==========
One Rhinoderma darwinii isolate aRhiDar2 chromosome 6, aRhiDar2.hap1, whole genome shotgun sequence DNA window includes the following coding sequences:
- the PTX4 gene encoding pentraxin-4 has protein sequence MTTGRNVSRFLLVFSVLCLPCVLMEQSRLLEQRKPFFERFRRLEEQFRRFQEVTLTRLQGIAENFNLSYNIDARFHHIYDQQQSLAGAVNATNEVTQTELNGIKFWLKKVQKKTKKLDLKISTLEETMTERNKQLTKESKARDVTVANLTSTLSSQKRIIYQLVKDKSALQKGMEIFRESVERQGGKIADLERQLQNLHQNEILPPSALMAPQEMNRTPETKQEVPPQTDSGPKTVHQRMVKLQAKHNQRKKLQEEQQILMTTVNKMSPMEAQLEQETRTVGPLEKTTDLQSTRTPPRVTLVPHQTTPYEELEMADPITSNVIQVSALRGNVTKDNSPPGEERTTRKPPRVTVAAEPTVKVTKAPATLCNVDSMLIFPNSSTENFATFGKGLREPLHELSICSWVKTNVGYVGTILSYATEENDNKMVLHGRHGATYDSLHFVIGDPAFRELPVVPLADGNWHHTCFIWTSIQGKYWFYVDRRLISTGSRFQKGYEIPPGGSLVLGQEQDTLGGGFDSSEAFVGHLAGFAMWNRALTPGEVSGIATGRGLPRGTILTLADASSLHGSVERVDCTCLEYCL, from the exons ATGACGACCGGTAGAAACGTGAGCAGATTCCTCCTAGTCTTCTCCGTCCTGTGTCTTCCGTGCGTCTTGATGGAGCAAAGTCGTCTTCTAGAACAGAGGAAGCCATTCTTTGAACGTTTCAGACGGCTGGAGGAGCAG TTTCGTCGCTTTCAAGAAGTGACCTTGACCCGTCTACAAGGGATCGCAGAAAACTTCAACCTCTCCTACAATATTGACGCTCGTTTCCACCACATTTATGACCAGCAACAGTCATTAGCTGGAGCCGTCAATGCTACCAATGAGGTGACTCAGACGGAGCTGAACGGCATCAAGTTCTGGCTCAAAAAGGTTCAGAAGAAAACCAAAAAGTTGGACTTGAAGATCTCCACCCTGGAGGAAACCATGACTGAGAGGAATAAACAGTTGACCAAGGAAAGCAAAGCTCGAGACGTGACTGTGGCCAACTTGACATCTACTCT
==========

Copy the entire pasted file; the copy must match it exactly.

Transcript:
One Rhinoderma darwinii isolate aRhiDar2 chromosome 6, aRhiDar2.hap1, whole genome shotgun sequence DNA window includes the following coding sequences:
- the PTX4 gene encoding pentraxin-4 has protein sequence MTTGRNVSRFLLVFSVLCLPCVLMEQSRLLEQRKPFFERFRRLEEQFRRFQEVTLTRLQGIAENFNLSYNIDARFHHIYDQQQSLAGAVNATNEVTQTELNGIKFWLKKVQKKTKKLDLKISTLEETMTERNKQLTKESKARDVTVANLTSTLSSQKRIIYQLVKDKSALQKGMEIFRESVERQGGKIADLERQLQNLHQNEILPPSALMAPQEMNRTPETKQEVPPQTDSGPKTVHQRMVKLQAKHNQRKKLQEEQQILMTTVNKMSPMEAQLEQETRTVGPLEKTTDLQSTRTPPRVTLVPHQTTPYEELEMADPITSNVIQVSALRGNVTKDNSPPGEERTTRKPPRVTVAAEPTVKVTKAPATLCNVDSMLIFPNSSTENFATFGKGLREPLHELSICSWVKTNVGYVGTILSYATEENDNKMVLHGRHGATYDSLHFVIGDPAFRELPVVPLADGNWHHTCFIWTSIQGKYWFYVDRRLISTGSRFQKGYEIPPGGSLVLGQEQDTLGGGFDSSEAFVGHLAGFAMWNRALTPGEVSGIATGRGLPRGTILTLADASSLHGSVERVDCTCLEYCL, from the exons ATGACGACCGGTAGAAACGTGAGCAGATTCCTCCTAGTCTTCTCCGTCCTGTGTCTTCCGTGCGTCTTGATGGAGCAAAGTCGTCTTCTAGAACAGAGGAAGCCATTCTTTGAACGTTTCAGACGGCTGGAGGAGCAG TTTCGTCGCTTTCAAGAAGTGACCTTGACCCGTCTACAAGGGATCGCAGAAAACTTCAACCTCTCCTACAATATTGACGCTCGTTTCCACCACATTTATGACCAGCAACAGTCATTAGCTGGAGCCGTCAATGCTACCAATGAGGTGACTCAGACGGAGCTGAACGGCATCAAGTTCTGGCTCAAAAAGGTTCAGAAGAAAACCAAAAAGTTGGACTTGAAGATCTCCACCCTGGAGGAAACCATGACTGAGAGGAATAAACAGTTGACCAAGGAAAGCAAAGCTCGAGACGTGACTGTGGCCAACTTGACATCTACTCT